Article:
Amp for vintage sound

Discussion in 'Amps [BG]' started by mldavis, Mar 18, 2014.


  1. mldavis

    mldavis

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    Hi guys

    What amps should I be looking at to get a nice warm vintage sound? I don't fancy anything too complicated.. I've been looking at the orange bass terror 500, but am yet to try one, but are there any others out there I should be looking at?

    Thanks in advance

    Martin
     
  2. bigbottomend

    bigbottomend

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  3. Sartori

    Sartori

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    It depends on how big an amp you need, and also what your budget is.

    As bigbottomend posted, the Ampeg B-15 is pretty choice for vintage sounding.
     
  4. DogBone

    DogBone

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    Yeah, the Ampeg B-15 sorta defines vintage bass sound. But unless you spring for a newer and often pricy reissue, buying a forty- something year old tube amp could be "complicated" so to speak. :)

    Less expensive and less complicated alternatives would be a used Ampeg B100R or B50R combo.

    I'm also very partial to the current Ampeg BA112 combo as well, plenty of vintage grind and vibe in that combo. I do consider the BA112 to be one of Ampegs better sounding combos and very competitive to the Rocket series, plus unlike the Rocket series Ampeg still makes them and they can still be bought new. All IMO of course.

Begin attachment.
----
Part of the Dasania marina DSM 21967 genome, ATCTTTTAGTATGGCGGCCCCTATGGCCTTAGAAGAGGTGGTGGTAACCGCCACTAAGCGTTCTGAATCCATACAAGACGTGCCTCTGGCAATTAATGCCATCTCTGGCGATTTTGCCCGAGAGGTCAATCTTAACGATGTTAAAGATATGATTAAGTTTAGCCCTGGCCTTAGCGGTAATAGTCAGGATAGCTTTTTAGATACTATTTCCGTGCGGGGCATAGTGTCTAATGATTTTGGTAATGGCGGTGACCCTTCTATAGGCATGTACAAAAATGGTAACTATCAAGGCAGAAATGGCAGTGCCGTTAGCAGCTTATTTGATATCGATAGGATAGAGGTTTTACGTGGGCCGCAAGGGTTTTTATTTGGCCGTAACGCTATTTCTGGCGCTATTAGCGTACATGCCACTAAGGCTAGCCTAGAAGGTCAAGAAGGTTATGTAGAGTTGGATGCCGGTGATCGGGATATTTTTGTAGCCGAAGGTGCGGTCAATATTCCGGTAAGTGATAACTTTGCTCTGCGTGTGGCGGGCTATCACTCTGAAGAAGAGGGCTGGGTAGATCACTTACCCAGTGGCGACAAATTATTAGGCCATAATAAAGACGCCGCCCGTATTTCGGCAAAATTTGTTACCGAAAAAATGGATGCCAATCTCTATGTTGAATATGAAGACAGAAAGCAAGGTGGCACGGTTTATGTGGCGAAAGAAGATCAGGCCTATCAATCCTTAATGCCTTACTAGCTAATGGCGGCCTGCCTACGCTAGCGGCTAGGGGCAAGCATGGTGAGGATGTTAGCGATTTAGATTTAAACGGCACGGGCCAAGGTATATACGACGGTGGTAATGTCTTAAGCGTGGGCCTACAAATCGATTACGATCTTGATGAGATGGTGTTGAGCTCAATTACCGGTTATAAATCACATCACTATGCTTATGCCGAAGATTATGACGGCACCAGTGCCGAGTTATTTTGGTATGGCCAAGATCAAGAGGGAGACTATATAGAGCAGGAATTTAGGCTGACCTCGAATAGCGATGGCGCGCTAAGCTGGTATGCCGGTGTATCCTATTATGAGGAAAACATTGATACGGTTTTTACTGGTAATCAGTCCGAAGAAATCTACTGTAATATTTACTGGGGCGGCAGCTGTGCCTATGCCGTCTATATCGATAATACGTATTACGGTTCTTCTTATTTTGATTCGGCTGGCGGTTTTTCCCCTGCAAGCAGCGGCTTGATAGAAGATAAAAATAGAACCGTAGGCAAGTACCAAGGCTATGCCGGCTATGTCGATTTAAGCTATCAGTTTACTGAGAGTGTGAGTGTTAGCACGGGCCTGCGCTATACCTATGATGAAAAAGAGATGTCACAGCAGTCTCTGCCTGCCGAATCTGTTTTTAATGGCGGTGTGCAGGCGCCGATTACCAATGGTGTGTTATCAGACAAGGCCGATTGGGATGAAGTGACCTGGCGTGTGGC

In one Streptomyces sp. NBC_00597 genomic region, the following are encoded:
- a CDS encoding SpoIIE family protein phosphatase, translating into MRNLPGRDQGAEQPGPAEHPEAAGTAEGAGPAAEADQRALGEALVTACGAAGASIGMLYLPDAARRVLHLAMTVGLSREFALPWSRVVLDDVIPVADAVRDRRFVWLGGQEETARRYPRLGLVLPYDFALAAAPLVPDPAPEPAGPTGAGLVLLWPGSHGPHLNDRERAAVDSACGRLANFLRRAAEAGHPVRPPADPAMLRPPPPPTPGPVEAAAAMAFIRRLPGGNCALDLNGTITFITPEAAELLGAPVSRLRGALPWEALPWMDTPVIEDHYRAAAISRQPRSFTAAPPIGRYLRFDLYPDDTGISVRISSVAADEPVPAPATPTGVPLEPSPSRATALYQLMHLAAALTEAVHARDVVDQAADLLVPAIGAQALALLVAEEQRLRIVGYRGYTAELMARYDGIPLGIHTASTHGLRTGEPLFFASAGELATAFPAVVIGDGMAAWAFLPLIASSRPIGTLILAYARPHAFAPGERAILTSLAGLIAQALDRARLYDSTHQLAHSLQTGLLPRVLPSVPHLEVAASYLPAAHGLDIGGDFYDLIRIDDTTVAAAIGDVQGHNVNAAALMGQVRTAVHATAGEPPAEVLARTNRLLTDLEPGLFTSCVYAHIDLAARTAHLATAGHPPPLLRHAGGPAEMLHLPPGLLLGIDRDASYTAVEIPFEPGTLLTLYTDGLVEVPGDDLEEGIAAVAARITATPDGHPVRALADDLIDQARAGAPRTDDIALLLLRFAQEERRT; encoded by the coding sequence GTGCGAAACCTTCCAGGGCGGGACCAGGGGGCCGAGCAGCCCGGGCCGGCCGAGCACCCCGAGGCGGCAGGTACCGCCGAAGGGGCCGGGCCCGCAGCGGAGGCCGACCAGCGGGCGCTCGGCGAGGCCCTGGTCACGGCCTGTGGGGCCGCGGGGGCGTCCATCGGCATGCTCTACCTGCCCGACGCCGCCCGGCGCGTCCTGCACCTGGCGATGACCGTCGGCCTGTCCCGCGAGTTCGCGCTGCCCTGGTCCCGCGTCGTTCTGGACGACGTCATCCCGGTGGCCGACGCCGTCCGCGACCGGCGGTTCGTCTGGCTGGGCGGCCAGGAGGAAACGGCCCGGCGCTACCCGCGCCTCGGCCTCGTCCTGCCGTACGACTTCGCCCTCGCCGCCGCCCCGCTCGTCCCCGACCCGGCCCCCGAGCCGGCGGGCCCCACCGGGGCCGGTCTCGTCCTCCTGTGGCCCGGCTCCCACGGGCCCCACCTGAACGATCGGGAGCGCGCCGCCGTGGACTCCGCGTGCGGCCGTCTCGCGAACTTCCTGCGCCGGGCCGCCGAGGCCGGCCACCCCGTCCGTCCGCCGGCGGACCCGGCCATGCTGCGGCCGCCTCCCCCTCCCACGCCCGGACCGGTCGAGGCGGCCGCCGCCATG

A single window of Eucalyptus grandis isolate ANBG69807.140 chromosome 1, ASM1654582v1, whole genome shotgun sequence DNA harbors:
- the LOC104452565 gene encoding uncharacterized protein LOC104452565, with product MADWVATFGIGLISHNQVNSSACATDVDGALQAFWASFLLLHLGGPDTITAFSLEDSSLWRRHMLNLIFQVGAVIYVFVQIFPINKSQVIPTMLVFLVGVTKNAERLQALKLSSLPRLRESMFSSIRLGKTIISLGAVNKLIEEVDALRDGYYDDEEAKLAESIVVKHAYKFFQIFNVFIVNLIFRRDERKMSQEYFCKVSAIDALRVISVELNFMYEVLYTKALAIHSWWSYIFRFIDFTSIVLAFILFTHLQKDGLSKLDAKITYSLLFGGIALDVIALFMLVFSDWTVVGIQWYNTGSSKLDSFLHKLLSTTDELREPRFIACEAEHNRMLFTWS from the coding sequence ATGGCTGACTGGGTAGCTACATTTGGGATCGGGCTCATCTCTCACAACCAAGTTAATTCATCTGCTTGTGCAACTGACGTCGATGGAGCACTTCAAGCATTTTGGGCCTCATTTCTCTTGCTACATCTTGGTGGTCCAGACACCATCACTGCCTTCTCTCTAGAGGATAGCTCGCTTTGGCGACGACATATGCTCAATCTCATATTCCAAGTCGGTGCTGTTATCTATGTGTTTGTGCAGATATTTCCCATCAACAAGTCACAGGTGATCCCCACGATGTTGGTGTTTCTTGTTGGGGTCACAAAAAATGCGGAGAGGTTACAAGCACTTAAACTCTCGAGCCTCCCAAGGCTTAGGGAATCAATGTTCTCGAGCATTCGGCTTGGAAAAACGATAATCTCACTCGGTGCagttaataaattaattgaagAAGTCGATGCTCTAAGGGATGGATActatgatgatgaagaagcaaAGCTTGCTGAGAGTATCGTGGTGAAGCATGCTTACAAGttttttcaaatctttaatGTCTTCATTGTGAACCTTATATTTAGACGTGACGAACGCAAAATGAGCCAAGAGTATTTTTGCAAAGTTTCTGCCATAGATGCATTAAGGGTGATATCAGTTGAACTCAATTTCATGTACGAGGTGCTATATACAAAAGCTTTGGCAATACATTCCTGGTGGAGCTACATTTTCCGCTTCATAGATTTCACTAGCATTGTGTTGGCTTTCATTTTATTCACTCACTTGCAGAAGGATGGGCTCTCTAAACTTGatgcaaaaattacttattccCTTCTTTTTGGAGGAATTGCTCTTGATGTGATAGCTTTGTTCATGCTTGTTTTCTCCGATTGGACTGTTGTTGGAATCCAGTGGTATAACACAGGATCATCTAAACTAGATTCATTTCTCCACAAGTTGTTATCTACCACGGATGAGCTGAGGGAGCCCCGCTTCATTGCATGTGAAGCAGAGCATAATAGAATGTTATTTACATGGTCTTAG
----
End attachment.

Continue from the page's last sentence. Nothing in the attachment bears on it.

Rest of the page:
If a 50 watt or 100 watt combo isn't enough, you can always check out the current portaflex series, or if you are looking for tube then there's the Ampeg V4B tube head over a single or dual 15" cab.
     
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  6. Mrzonehead

    Mrzonehead

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    Aguilar TH500 w/DB112's and you'll be stoked!
     
  7. husky123

    husky123 Supporting Member

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    Yeah I was going to suggest Aguilar also (TH 350/500 DB750/751). I'd call them a modern take on the Ampeg tone.
     
  8. Mrzonehead

    Mrzonehead

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    Yeah the TH500 has such an interactive EQ and gain structure that you can get what would be considered as a great warm old school tone while maintaining modern things like consistency, reliability and build quality that is what a gigging musician needs. Never fails and never disappoints.
     
  9. RC52

    RC52